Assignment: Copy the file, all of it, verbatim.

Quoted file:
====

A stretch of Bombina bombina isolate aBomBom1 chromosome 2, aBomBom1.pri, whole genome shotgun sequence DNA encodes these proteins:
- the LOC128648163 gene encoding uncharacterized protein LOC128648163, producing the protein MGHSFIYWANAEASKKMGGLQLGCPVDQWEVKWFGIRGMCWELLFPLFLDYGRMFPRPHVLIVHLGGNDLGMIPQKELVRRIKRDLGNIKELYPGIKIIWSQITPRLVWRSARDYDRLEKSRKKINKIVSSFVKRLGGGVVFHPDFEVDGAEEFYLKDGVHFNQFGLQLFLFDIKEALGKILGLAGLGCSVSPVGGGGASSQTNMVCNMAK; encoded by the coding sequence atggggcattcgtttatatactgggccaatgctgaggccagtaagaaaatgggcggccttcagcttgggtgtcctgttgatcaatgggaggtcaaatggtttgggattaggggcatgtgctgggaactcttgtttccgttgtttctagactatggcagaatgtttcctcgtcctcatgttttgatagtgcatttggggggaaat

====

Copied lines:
A stretch of Bombina bombina isolate aBomBom1 chromosome 2, aBomBom1.pri, whole genome shotgun sequence DNA encodes these proteins:
- the LOC128648163 gene encoding uncharacterized protein LOC128648163, producing the protein MGHSFIYWANAEASKKMGGLQLGCPVDQWEVKWFGIRGMCWELLFPLFLDYGRMFPRPHVLIVHLGGNDLGMIPQKELVRRIKRDLGNIKELYPGIKIIWSQITPRLVWRSARDYDRLEKSRKKINKIVSSFVKRLGGGVVFHPDFEVDGAEEFYLKDGVHFNQFGLQLFLFDIKEALGKILGLAGLGCSVSPVGGGGASSQTNMVCNMAK; encoded by the coding sequence atggggcattcgtttatatactgggccaatgctgaggccagtaagaaaatgggcggccttcagcttgggtgtcctgttgatcaatgggaggtcaaatggtttgggattaggggcatgtgctgggaactcttgtttccgttgtttctagactatggcagaatgtttcctcgtcctcatgttttgatagtgcatttggggggaaat